Erich Fromm

On this date in 1900, psychoanalyst and humanist philosopher Erich Fromm was born in Frankfurt, Germany. Grandfathers on both sides of the family were rabbis. He earned his Ph.D in sociology in 1922 from the University of Heidelberg, and trained at the Psychological Institute in Berlin. By 1926, Fromm had rejected Orthodox Judaism. Fromm took the story of Adam and Eve and turned it into an allegory in praise of the quest for knowledge, the questioning of authority and the use of reason. He moved in 1930 to Geneva to escape Nazism, then emigrated to the United States in 1934. Fromm taught at Columbia University and became a citizen in 1940. His pinnacle work, Escape from Freedom, was published in 1941, followed by Man for Himself: An Inquiry into the Psychology of Ethics (1947). Fromm moved to Mexico in 1950 to become a professor at the National Autonomous University, where he taught until 1965. The Art of Loving (1956) became an international bestseller. That was followed by The Sane Society (1955), You Shall Be as Gods (1966), The Anatomy of Human Destructiveness (1973), and To Have or to Be (1976). Fromm began teaching in the United States again in the late 1950s, at Michigan State University and later New York University. He was a co-founder of several institutes, including the William Alanson White Institute of Psychiatry, Psychoanalysis and Psychology. As a critic of McCarthyism and the Vietnam War, he helped found the international peace group, SANE.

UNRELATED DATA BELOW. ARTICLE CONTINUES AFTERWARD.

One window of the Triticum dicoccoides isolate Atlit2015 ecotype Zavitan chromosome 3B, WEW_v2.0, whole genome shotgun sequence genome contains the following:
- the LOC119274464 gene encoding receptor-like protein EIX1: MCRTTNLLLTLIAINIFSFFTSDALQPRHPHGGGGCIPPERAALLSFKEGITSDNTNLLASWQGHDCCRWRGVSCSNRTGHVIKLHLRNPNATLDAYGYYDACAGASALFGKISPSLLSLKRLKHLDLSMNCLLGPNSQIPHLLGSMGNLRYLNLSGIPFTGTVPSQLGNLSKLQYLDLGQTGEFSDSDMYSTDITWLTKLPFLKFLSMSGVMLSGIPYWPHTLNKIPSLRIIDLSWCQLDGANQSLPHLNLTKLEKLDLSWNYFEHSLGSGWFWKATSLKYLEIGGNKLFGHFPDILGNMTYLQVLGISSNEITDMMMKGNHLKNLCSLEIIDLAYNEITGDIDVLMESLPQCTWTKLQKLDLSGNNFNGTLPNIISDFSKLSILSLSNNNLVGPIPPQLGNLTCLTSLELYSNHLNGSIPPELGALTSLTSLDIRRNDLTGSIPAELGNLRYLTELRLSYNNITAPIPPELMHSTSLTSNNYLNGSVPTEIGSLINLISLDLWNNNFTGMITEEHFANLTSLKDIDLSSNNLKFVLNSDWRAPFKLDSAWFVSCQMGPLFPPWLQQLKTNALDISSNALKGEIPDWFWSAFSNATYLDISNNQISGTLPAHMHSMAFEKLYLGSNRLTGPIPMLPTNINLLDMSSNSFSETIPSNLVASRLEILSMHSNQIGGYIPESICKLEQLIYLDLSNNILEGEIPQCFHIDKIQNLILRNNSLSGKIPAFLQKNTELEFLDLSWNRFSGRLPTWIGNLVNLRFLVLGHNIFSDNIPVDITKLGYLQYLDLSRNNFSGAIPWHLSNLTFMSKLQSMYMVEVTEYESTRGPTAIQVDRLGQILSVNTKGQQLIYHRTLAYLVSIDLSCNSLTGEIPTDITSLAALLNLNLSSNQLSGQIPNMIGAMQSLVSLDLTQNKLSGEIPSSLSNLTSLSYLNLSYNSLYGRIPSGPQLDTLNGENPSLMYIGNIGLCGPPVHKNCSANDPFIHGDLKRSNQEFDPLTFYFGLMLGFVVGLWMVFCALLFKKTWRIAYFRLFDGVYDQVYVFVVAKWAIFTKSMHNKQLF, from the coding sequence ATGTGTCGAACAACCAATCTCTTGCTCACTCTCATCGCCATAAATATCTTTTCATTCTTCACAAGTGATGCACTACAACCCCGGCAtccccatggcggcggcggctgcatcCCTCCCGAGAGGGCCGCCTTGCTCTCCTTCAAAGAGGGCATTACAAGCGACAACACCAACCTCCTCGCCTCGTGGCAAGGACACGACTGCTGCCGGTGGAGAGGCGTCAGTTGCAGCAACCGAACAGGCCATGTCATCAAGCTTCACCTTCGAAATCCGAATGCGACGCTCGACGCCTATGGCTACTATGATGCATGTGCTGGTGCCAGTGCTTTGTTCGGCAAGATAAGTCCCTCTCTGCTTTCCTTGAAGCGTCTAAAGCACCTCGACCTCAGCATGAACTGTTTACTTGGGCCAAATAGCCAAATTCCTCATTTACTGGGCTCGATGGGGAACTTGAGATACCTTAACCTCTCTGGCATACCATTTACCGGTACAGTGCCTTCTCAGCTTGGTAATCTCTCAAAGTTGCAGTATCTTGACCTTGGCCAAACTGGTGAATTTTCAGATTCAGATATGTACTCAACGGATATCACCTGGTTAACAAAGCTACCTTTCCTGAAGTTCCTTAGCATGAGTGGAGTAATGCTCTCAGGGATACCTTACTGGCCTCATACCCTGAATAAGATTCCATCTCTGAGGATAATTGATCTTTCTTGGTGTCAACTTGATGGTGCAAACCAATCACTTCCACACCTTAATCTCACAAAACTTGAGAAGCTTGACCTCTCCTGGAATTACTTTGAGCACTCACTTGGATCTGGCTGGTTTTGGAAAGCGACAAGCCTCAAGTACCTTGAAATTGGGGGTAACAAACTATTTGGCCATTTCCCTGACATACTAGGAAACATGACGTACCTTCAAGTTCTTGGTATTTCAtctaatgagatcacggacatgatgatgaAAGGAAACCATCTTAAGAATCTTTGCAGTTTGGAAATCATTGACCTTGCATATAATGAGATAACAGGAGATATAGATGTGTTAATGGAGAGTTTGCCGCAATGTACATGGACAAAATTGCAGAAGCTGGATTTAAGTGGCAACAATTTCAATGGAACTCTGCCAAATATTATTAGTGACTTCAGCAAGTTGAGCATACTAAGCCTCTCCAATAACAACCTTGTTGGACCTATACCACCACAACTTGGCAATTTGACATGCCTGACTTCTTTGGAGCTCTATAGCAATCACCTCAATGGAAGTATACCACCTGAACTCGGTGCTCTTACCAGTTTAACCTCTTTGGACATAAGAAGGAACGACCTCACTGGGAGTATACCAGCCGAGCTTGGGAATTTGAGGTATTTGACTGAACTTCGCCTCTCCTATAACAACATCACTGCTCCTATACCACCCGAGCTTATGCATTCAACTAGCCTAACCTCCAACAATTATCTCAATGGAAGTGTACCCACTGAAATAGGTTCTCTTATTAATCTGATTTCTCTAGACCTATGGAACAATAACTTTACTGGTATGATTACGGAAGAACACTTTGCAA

In The Sane Society, Fromm distinguishes "intelligence" ("thought in the service of biological survival") from "reason," which "aims at understanding." "In observing the quality of thinking in alienated man, it is striking to see how his intelligence has developed and how reason has deteriorated. . . . Even from the nineteenth century to our day, there seems to have occurred an observable increase in stupidity, if by this we mean the opposite to reason, rather than to intelligence." Those with "outstanding reason in our midst . . . think apart from the general herd thought, and they are looked upon with suspicion--even if they are needed for their extraordinary achievements in the natural sciences." Fromm called ethics "inseparable from reason." About conscience, Fromm wrote: "To the degree to which a person conforms he cannot hear the voice of his conscience, much less act upon it." Fromm eventually moved to Switzerland, where he died just before his 80th birthday. D. 1980.

Photo by Arturo Espinosa under CC 2.0

“If faith cannot be reconciled with rational thinking, it has to be eliminated as an anachronistic remnant of earlier stages of culture and replaced by science dealing with facts and theories which are intelligible and can be validated.”

—Erich Fromm, Man for Himself (1947)

Compiled by Annie Laurie Gaylor

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